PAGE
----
I will only say that I completely did not expect the twist this book took. That alone bumped it up to 4 stars....more
Not Gould's best book; it drags a little, and I don't think he does an very good job of explaining the mythology and tradition built up around the "heNot Gould's best book; it drags a little, and I don't think he does an very good job of explaining the mythology and tradition built up around the "helms", so that the reader is even more in the dark than the characters in the beginning. It all comes out in the end, but I can see where a lot of readers wouldn't get that far....more
In the barn of the farm Charlie inherited from his uncle, he finds a portal to a parallel world, one untouched by the ravages of man, and he and a smaIn the barn of the farm Charlie inherited from his uncle, he finds a portal to a parallel world, one untouched by the ravages of man, and he and a small group of friends set out to explore this new world while simultaneously hiding it from those who would misuse it.
A little more technical detail in places than I'd prefer, but Gould does like to plot out exactly how one might accomplish a task like this. Gould also seems to have a thing for casting rogue government/military units as his bogeymen; maybe they just make convenient targets, but he's done this now in Jumper, Blind Wave, and Wildside....more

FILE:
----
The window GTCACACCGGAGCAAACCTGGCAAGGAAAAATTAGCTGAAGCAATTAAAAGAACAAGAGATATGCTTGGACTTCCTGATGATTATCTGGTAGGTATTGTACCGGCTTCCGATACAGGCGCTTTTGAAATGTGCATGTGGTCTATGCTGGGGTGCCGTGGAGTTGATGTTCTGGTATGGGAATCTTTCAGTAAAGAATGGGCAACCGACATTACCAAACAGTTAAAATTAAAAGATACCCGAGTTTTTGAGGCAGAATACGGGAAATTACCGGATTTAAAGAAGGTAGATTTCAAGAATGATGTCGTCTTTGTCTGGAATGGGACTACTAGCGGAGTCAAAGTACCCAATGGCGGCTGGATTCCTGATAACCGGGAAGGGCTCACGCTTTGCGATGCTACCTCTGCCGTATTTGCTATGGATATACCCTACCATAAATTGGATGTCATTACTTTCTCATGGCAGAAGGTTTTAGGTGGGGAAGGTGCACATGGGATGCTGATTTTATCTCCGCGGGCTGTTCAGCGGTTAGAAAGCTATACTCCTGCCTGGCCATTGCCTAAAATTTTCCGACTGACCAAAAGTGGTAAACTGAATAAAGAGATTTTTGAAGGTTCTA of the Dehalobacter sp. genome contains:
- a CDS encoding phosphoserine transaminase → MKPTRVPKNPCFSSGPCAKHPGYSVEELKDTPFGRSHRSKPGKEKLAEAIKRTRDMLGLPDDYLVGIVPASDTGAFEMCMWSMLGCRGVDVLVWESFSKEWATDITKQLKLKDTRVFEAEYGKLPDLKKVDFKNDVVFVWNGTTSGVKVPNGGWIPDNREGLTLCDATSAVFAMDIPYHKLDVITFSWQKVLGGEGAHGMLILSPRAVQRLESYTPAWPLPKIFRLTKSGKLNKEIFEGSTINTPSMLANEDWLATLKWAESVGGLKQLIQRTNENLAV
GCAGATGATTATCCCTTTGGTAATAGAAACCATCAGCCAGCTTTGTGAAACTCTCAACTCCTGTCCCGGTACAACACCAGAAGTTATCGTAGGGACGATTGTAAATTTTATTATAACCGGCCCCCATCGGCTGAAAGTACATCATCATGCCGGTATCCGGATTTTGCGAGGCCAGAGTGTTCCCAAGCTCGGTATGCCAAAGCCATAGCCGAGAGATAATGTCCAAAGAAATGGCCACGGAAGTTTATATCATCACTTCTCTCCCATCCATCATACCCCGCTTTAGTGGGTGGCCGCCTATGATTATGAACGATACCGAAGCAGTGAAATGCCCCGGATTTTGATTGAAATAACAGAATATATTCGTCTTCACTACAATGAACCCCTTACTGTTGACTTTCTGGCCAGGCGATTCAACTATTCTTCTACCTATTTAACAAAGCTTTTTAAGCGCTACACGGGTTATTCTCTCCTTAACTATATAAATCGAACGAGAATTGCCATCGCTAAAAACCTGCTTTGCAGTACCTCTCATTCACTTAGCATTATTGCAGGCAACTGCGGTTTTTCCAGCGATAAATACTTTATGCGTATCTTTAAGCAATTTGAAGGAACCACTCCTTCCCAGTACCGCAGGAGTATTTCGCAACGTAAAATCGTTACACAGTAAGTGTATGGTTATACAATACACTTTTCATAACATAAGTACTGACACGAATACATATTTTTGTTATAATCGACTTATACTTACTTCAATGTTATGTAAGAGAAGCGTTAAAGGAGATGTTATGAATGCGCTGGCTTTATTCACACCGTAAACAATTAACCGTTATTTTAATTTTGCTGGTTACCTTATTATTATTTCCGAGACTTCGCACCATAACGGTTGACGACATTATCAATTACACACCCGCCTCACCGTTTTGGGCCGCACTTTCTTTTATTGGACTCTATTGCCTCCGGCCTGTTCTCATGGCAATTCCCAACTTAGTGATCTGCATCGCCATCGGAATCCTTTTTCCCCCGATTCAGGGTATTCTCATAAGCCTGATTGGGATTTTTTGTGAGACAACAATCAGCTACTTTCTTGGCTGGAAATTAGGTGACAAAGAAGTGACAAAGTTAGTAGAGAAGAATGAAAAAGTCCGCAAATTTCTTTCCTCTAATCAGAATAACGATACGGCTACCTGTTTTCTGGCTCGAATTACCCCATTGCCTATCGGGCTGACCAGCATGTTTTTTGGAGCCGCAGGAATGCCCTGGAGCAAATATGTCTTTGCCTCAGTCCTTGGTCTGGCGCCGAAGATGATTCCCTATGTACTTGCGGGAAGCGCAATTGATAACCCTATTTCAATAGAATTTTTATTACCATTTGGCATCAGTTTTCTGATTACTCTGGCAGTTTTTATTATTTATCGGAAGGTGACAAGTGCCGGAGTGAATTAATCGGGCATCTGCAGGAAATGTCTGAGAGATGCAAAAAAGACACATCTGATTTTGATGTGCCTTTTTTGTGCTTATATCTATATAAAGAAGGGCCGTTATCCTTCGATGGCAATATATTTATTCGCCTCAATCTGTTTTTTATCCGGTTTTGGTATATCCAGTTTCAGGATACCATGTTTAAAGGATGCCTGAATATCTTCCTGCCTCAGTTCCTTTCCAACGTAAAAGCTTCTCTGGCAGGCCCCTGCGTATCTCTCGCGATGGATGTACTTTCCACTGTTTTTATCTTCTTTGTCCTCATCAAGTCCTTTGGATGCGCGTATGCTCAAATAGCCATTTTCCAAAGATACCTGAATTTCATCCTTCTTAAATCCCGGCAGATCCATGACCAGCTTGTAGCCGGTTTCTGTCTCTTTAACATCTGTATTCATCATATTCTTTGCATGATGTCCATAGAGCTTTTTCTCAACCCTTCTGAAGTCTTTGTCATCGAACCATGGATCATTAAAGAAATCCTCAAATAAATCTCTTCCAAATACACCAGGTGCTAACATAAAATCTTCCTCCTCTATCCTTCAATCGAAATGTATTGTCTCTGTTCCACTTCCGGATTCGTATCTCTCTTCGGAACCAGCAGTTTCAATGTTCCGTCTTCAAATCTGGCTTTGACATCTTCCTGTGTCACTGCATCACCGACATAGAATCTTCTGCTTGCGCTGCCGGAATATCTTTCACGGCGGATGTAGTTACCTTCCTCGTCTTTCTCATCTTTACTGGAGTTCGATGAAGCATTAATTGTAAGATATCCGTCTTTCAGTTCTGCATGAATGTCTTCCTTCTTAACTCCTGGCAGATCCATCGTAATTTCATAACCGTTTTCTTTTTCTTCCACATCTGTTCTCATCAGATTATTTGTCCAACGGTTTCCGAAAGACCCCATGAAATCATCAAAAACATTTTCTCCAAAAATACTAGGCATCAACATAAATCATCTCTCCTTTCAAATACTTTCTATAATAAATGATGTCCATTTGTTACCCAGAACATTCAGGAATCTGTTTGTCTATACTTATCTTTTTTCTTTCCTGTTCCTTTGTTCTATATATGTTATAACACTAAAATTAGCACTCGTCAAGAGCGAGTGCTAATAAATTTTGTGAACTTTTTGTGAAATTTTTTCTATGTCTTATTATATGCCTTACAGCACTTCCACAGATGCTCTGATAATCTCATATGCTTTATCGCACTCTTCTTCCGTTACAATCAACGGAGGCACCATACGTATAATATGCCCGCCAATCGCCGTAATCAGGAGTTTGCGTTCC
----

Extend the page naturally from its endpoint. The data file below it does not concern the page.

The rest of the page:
Two empires meet on a deserted world... Sharona is an emerging techno-culture that relies heavily on wide-spread psychic "talents". Arcana is a "swordTwo empires meet on a deserted world... Sharona is an emerging techno-culture that relies heavily on wide-spread psychic "talents". Arcana is a "sword-and-sorcery" culture that relies heavily on widespread magical "gifts". The tragic meeting of an Arcanian exploratory platoon with a Sharonian civilian survey team sets off a long-burning fuse which is leading to war. So are the spell-casting Arcanians, backed by dragon cavalry, ready for the machine-gun toting Sharonians, backed by ground artillery?
OK, this book is 800 pages of prologue, which seems a bit excessive to me, but for some reason, I stuck with it. I just wanted to find out what happened to the main characters, but so many other characters kept getting in the way; they kept introducing new people right to the final chapters, which I found extremely frustrating. It was also aggravating to have to figure out which world the narrative was taking place in every time the narration picked up after a logical break. But Weber has a knack for drawing up a completely believable socio-political scene, as fear, xenophobia, incompetence, and personal/political/military ambition start to triumph over calm, clear thinking. I found that I couldn't just leave it, though I did have to take frequent breaks to digest it.
The war is starting in the next book, but I'm tired of prologue here; if they don't do something with the plot, I might just give up on it....more
Can't even remember now how I got sucked into this space opera; maybe I wouldn't even have bothered if I'd realized it's going to be six books long! (Can't even remember now how I got sucked into this space opera; maybe I wouldn't even have bothered if I'd realized it's going to be six books long! (Thought it would just be a trilogy when I started the first one...)